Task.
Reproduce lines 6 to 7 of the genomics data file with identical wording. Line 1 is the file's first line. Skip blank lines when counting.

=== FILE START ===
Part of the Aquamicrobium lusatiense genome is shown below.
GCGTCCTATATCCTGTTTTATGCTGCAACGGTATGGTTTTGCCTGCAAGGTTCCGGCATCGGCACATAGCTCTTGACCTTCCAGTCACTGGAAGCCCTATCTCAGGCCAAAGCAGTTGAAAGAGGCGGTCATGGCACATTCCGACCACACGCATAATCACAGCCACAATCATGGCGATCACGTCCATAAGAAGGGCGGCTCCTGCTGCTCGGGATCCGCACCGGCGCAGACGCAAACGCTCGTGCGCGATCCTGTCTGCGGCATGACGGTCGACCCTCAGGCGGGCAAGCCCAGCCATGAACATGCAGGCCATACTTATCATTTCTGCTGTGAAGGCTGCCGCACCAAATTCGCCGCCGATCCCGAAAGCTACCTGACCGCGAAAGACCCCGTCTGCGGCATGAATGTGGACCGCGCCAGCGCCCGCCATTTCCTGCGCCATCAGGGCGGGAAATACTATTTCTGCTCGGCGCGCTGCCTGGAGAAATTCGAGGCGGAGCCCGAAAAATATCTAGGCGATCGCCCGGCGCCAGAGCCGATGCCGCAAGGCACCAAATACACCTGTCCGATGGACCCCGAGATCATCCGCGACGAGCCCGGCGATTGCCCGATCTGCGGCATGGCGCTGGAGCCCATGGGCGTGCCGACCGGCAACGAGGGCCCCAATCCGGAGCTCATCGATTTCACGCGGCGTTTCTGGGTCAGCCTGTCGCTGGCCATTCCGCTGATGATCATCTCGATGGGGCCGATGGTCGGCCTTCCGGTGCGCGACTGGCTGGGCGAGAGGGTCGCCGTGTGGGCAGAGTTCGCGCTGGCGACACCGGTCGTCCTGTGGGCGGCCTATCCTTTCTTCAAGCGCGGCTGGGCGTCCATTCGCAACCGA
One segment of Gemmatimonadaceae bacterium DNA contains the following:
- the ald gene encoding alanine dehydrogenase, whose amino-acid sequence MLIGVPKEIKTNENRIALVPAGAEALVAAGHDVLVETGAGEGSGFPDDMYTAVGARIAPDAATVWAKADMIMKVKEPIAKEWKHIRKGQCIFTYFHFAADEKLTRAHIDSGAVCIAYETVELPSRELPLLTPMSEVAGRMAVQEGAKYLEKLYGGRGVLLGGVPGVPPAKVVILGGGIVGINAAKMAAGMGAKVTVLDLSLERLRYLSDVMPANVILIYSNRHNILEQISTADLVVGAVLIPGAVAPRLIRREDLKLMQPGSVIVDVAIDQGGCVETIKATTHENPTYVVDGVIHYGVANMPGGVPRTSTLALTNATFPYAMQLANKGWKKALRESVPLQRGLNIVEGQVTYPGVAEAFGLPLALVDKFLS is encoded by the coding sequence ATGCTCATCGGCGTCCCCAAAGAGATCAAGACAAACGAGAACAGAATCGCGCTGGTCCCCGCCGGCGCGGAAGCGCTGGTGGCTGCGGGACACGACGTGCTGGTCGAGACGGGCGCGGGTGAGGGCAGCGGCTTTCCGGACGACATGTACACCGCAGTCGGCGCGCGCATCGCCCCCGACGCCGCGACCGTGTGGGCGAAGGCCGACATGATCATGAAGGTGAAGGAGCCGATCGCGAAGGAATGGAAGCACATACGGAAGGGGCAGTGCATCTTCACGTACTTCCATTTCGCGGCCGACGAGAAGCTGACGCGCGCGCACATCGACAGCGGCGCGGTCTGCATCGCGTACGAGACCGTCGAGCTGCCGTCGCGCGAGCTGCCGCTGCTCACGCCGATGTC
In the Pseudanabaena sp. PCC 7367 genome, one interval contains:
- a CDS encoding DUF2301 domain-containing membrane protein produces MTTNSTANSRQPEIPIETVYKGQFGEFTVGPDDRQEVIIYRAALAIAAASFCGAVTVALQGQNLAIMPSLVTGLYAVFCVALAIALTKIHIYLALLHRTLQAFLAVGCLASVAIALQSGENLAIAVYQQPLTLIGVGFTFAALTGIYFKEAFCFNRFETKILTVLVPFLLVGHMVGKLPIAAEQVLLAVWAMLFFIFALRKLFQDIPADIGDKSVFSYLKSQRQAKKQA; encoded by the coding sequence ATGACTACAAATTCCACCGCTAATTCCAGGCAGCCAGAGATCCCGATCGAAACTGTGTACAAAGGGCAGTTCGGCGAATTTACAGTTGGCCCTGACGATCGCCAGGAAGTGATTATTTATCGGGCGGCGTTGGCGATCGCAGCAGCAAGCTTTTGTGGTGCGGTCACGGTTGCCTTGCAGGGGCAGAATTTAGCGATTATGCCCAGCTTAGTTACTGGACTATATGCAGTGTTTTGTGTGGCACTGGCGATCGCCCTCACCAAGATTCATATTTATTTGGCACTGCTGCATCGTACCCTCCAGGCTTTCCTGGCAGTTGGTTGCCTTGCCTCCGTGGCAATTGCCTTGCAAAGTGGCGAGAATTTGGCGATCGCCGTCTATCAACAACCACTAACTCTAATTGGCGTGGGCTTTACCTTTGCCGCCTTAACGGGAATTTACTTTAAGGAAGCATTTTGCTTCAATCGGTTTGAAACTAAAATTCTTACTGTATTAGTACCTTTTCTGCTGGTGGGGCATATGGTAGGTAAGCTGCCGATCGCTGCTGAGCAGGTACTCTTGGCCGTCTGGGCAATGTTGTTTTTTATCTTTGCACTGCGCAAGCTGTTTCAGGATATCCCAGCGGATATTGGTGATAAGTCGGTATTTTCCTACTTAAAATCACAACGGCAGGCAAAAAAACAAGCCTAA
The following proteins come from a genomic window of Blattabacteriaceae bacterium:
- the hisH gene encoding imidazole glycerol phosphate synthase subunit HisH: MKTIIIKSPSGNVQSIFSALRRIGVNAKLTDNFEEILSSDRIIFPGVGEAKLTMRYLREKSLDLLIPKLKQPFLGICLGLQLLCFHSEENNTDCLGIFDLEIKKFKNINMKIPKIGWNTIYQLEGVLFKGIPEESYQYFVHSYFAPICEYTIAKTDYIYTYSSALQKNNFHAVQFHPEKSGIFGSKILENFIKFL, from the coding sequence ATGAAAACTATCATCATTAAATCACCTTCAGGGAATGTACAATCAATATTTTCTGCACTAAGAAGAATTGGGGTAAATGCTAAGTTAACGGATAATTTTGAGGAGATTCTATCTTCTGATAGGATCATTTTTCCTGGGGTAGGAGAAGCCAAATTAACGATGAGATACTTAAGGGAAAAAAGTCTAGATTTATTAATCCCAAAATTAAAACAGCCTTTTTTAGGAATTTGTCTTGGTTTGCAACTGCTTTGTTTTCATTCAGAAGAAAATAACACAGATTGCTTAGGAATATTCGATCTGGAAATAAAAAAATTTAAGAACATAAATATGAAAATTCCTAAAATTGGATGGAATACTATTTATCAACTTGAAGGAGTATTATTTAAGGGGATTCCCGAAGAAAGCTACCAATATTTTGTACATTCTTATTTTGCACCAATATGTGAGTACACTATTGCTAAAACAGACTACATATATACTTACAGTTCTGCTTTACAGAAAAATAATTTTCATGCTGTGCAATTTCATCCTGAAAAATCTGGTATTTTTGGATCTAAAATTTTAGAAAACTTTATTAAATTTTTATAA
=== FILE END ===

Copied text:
- a CDS encoding DUF2301 domain-containing membrane protein produces MTTNSTANSRQPEIPIETVYKGQFGEFTVGPDDRQEVIIYRAALAIAAASFCGAVTVALQGQNLAIMPSLVTGLYAVFCVALAIALTKIHIYLALLHRTLQAFLAVGCLASVAIALQSGENLAIAVYQQPLTLIGVGFTFAALTGIYFKEAFCFNRFETKILTVLVPFLLVGHMVGKLPIAAEQVLLAVWAMLFFIFALRKLFQDIPADIGDKSVFSYLKSQRQAKKQA; encoded by the coding sequence ATGACTACAAATTCCACCGCTAATTCCAGGCAGCCAGAGATCCCGATCGAAACTGTGTACAAAGGGCAGTTCGGCGAATTTACAGTTGGCCCTGACGATCGCCAGGAAGTGATTATTTATCGGGCGGCGTTGGCGATCGCAGCAGCAAGCTTTTGTGGTGCGGTCACGGTTGCCTTGCAGGGGCAGAATTTAGCGATTATGCCCAGCTTAGTTACTGGACTATATGCAGTGTTTTGTGTGGCACTGGCGATCGCCCTCACCAAGATTCATATTTATTTGGCACTGCTGCATCGTACCCTCCAGGCTTTCCTGGCAGTTGGTTGCCTTGCCTCCGTGGCAATTGCCTTGCAAAGTGGCGAGAATTTGGCGATCGCCGTCTATCAACAACCACTAACTCTAATTGGCGTGGGCTTTACCTTTGCCGCCTTAACGGGAATTTACTTTAAGGAAGCATTTTGCTTCAATCGGTTTGAAACTAAAATTCTTACTGTATTAGTACCTTTTCTGCTGGTGGGGCATATGGTAGGTAAGCTGCCGATCGCTGCTGAGCAGGTACTCTTGGCCGTCTGGGCAATGTTGTTTTTTATCTTTGCACTGCGCAAGCTGTTTCAGGATATCCCAGCGGATATTGGTGATAAGTCGGTATTTTCCTACTTAAAATCACAACGGCAGGCAAAAAAACAAGCCTAA
The following proteins come from a genomic window of Blattabacteriaceae bacterium: